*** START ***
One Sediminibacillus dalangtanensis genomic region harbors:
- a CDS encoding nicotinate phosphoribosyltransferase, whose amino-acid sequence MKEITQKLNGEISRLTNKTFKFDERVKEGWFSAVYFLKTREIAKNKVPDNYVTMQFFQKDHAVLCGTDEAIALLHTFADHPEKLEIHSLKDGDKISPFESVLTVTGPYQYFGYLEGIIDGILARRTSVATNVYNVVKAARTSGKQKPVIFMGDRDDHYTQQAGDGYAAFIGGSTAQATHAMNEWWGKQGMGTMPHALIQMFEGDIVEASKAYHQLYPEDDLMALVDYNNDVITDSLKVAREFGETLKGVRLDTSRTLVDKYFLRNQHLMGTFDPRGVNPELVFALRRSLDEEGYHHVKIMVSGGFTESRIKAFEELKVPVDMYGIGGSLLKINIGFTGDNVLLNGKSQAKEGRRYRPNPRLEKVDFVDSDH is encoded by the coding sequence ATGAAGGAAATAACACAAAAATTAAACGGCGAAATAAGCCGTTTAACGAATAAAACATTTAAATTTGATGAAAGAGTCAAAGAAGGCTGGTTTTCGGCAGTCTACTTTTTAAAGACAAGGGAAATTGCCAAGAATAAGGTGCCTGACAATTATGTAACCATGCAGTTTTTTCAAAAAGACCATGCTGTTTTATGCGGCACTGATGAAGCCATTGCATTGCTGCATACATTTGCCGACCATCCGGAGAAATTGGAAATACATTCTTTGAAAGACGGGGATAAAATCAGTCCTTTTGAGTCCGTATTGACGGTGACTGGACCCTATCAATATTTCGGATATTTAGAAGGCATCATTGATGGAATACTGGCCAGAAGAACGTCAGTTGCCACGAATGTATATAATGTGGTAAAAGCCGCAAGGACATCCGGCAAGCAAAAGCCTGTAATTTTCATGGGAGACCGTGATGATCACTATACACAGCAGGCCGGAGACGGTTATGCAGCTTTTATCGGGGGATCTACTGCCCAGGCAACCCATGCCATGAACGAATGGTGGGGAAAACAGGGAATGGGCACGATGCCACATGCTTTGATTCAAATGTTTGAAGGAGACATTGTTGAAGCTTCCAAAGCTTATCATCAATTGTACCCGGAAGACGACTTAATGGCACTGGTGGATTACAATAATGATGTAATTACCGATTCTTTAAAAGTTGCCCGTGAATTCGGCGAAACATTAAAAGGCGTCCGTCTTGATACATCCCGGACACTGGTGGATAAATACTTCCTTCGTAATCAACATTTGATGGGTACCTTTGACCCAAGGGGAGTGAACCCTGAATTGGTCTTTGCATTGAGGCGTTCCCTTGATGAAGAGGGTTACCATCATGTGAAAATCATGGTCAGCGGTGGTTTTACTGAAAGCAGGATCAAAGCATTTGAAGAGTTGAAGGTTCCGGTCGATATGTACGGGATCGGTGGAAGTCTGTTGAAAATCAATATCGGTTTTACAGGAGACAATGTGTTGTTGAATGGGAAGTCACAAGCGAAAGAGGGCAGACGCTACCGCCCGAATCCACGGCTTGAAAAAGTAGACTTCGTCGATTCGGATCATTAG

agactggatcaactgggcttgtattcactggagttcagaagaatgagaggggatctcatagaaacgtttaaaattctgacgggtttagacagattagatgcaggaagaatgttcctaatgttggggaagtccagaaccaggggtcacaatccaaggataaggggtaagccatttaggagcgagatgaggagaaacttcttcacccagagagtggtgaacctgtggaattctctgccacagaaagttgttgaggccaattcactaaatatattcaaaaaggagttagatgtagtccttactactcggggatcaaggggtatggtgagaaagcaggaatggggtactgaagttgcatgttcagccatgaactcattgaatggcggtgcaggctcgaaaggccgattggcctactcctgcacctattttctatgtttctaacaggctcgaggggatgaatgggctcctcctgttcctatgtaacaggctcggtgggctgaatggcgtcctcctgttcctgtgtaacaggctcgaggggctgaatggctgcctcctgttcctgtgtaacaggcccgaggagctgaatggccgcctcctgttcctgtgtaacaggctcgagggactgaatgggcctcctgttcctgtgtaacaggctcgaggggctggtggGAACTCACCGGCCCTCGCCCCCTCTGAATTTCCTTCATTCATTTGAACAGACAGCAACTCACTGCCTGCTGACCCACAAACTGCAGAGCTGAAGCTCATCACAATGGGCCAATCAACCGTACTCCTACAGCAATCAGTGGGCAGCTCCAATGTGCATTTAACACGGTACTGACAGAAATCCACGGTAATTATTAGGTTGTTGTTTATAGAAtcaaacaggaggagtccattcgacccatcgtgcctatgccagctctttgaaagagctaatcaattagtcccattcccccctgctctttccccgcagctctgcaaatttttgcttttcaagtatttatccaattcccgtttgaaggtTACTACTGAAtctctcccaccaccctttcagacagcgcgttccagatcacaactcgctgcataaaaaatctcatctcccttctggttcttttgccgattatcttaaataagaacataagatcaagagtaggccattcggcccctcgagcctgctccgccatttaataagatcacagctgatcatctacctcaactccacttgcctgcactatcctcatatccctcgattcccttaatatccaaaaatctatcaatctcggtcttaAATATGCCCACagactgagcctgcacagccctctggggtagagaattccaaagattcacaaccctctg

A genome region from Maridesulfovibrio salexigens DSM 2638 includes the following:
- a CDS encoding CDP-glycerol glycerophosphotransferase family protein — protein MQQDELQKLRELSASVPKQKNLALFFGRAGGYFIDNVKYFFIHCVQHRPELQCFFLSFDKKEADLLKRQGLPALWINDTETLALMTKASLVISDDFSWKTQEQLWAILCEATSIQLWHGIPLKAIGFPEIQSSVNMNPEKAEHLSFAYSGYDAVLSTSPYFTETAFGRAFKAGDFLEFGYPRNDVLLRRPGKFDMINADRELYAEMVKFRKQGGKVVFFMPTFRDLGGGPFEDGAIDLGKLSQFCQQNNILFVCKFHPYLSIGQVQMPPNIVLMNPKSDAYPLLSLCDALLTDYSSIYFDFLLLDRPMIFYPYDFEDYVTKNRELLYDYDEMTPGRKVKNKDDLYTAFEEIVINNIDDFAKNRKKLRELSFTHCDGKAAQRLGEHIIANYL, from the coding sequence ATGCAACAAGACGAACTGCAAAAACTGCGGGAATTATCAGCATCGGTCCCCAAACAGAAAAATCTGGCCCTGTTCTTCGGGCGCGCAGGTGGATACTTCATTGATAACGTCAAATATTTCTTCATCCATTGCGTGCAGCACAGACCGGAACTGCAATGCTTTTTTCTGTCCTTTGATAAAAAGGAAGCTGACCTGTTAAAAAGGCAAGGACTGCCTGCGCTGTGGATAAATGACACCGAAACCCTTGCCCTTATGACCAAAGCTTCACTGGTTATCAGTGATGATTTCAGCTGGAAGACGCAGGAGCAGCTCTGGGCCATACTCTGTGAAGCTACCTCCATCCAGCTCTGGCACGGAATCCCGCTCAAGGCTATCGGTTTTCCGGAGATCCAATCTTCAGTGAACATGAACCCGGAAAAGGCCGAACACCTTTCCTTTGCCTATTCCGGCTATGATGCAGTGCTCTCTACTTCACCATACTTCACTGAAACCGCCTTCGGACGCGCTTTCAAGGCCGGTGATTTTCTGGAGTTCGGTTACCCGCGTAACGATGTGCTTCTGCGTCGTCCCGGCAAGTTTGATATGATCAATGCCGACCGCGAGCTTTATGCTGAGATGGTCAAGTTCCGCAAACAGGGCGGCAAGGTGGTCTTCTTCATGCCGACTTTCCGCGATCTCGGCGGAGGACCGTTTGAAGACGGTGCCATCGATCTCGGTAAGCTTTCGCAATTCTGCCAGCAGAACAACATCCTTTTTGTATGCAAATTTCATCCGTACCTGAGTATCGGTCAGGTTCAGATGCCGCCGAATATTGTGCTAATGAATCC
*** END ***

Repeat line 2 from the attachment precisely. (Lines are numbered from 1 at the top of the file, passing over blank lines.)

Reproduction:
- a CDS encoding nicotinate phosphoribosyltransferase, whose amino-acid sequence MKEITQKLNGEISRLTNKTFKFDERVKEGWFSAVYFLKTREIAKNKVPDNYVTMQFFQKDHAVLCGTDEAIALLHTFADHPEKLEIHSLKDGDKISPFESVLTVTGPYQYFGYLEGIIDGILARRTSVATNVYNVVKAARTSGKQKPVIFMGDRDDHYTQQAGDGYAAFIGGSTAQATHAMNEWWGKQGMGTMPHALIQMFEGDIVEASKAYHQLYPEDDLMALVDYNNDVITDSLKVAREFGETLKGVRLDTSRTLVDKYFLRNQHLMGTFDPRGVNPELVFALRRSLDEEGYHHVKIMVSGGFTESRIKAFEELKVPVDMYGIGGSLLKINIGFTGDNVLLNGKSQAKEGRRYRPNPRLEKVDFVDSDH is encoded by the coding sequence ATGAAGGAAATAACACAAAAATTAAACGGCGAAATAAGCCGTTTAACGAATAAAACATTTAAATTTGATGAAAGAGTCAAAGAAGGCTGGTTTTCGGCAGTCTACTTTTTAAAGACAAGGGAAATTGCCAAGAATAAGGTGCCTGACAATTATGTAACCATGCAGTTTTTTCAAAAAGACCATGCTGTTTTATGCGGCACTGATGAAGCCATTGCATTGCTGCATACATTTGCCGACCATCCGGAGAAATTGGAAATACATTCTTTGAAAGACGGGGATAAAATCAGTCCTTTTGAGTCCGTATTGACGGTGACTGGACCCTATCAATATTTCGGATATTTAGAAGGCATCATTGATGGAATACTGGCCAGAAGAACGTCAGTTGCCACGAATGTATATAATGTGGTAAAAGCCGCAAGGACATCCGGCAAGCAAAAGCCTGTAATTTTCATGGGAGACCGTGATGATCACTATACACAGCAGGCCGGAGACGGTTATGCAGCTTTTATCGGGGGATCTACTGCCCAGGCAACCCATGCCATGAACGAATGGTGGGGAAAACAGGGAATGGGCACGATGCCACATGCTTTGATTCAAATGTTTGAAGGAGACATTGTTGAAGCTTCCAAAGCTTATCATCAATTGTACCCGGAAGACGACTTAATGGCACTGGTGGATTACAATAATGATGTAATTACCGATTCTTTAAAAGTTGCCCGTGAATTCGGCGAAACATTAAAAGGCGTCCGTCTTGATACATCCCGGACACTGGTGGATAAATACTTCCTTCGTAATCAACATTTGATGGGTACCTTTGACCCAAGGGGAGTGAACCCTGAATTGGTCTTTGCATTGAGGCGTTCCCTTGATGAAGAGGGTTACCATCATGTGAAAATCATGGTCAGCGGTGGTTTTACTGAAAGCAGGATCAAAGCATTTGAAGAGTTGAAGGTTCCGGTCGATATGTACGGGATCGGTGGAAGTCTGTTGAAAATCAATATCGGTTTTACAGGAGACAATGTGTTGTTGAATGGGAAGTCACAAGCGAAAGAGGGCAGACGCTACCGCCCGAATCCACGGCTTGAAAAAGTAGACTTCGTCGATTCGGATCATTAG